Why would some of us not want to identify as Filipino?

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By Ludy Astraquillo Ongkeko, Ph.D.

I met Roger, an adopted American-born Filipino, in an unusual manner.

He saw my name when he googled writers of Filipino descent who’ve lived in the U.S. for a long time. He reached out. We agreed to meet at a nearby Thai restaurant

In our society in this part of the global sphere, questions relevant to our Filipino identity are constantly being put to a test. Sometimes, such questions can come from an individual who finds himself grappling with his own ethnic identity

Such is the case of Roger, a U.S.-born Filipino who does not look Filipino at all and finds himself lost in a maze of culture conflicts. “What is the Filipino supposed to look like anyway?” he asked me.

He shared how he comes from a household that adopted him as an infant. His foster parents are non-Filipinos. When he turned 19, he became more curious because he ran into others like him: young Americans who trace their beginnings in families coming from other cultures.

When Roger was preparing for the college entrance examinations, he was told to write an essay about his background. He told the college registrar that he was adopted, and that the subject was something of a mystery to him. Still, he began to reach out to Philippine-born FilAm professionals so he could ask them about Philippine culture. That’s how he found me.

In his quest, Roger found all sorts of FilAms, many of them who are doing splendidly well, professionally. “Yet, they bother to still work hard to improve the Filipino image,” he observed.

Likewise, he met some Filipinos who didn’t relish being identified as ‘Filipino.’ He ventured a query: “Why is it that we see more and more of those who do not wish to be identified with the so-called Filipino culture?” He requested a consular officer to provide him with an answer.

The rationale he immediately received: “The reason lies in the fact that the Filipino on these shores has emerged more visible during the last three decades, thanks to the energy and commitment that many who are considered successful in their own fields of endeavor have put forward.”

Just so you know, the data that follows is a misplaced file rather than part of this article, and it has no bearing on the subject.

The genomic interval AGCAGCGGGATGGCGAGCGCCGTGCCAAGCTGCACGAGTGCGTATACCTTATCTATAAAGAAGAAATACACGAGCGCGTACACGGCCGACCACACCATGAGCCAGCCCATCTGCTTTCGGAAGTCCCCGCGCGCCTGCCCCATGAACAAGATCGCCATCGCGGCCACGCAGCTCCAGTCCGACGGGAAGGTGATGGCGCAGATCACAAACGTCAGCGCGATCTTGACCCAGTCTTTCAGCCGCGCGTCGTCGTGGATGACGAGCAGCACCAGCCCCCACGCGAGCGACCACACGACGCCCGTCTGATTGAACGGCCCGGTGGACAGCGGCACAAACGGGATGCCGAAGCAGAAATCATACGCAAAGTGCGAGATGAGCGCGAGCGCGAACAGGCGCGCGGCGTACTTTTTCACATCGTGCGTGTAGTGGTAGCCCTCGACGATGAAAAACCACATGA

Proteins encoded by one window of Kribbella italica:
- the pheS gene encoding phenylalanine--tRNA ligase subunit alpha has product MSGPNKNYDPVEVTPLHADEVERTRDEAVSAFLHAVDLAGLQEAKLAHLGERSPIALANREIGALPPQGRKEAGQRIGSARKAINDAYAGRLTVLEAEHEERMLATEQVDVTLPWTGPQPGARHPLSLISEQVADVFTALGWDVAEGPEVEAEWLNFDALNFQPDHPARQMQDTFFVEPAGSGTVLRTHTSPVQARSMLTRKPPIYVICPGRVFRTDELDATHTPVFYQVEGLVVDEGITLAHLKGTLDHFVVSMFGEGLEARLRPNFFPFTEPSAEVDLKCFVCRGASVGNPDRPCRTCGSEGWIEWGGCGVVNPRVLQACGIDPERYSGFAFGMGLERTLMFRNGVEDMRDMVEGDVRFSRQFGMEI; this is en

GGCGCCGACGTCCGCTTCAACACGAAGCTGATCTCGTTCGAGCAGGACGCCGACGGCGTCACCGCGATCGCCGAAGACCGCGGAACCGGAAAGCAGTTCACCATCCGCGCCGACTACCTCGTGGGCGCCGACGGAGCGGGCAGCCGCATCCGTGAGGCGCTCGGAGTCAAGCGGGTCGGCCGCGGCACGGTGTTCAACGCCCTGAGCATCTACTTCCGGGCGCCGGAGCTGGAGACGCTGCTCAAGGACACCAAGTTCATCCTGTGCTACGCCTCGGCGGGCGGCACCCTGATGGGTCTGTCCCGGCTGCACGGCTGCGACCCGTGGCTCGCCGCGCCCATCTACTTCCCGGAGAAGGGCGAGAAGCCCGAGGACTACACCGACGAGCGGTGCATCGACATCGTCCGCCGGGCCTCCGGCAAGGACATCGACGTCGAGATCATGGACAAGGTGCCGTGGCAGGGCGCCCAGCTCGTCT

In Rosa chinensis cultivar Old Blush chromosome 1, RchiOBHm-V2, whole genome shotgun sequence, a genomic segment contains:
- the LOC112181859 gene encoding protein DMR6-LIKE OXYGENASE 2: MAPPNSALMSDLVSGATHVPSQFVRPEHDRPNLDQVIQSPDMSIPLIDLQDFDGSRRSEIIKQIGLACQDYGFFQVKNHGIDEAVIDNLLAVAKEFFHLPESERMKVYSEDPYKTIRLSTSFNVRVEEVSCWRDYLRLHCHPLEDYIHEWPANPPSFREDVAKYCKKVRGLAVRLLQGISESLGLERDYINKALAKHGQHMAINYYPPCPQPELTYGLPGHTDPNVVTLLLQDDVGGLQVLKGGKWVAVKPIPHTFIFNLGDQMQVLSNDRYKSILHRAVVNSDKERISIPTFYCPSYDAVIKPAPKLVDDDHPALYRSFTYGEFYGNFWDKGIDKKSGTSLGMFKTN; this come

The other answer that surfaced is more realistic.

Getting to know and getting to accept the Filipino identity represent two differing moves. The latter is more significant than the former because it holds on to identity as a system of meaning, or as a definition of reality.

Unless one has a workable definition of the concept of identity itself, which surfaces as ordinarily a descriptive term, it can get lost in the maze of definitions. To put it simply, and in the common usage of English: one should be able to identify oneself by describing who she/he is; what she/he does; and the groups he belongs to.

In response to the usage of identity, the varied roles people play in the communities where they are. They are far better to gauge their identity: not only from the ethnic side, but the religious identity, class identity, and even occupational identity.

Further explanation on identity is needed: the content of the aforementioned identities makes it possible to construct the whole fruitful system of role theory and makes room for an easier comprehension of social personality as the sum of all the different but interrelated roles.

People therefore, find themselves in a better position to identify themselves, thus can be identified by others, through the aforesaid commonsense mode of recognition and description.

Roger cited an experience when one classmate refused to be identified with the Filipino neighborhood she comes from because of the “low-class” Filipinos who live there. This person’s desire to shun any relationship with what she named “low-class,” was traced to social factors.

One friend whom he regarded as having social status had no need to speak about it because he manifests it. We agreed. Roger has concluded that the earmarks of a classy individual are always there; there are the inescapable outer trimmings, comfortable taste in clothes, fine grooming, polite language. These are not earned overnight but are acquired after many, many years of living it whether as part of your original family or adopted household.

After having lived on these frontiers for decades, we have seen that the very individuals who initially refused to have anything to do with being Filipino accept the fact that it is an advantage.

An illustration: When affirmative action comes into play one can sail on being a Filipino because it means she/he belongs to the minority; and being classified in that category becomes a decided plus when slots are being decided in the academe.

Although identity might be directed to the façade, rather than the niche-constructing self, it is still a decided plus to be recognized as Filipino. All FilAms need to do is to take pride in their ethnicity and be guided by the role models who came before them.

© 2017 The FilAm

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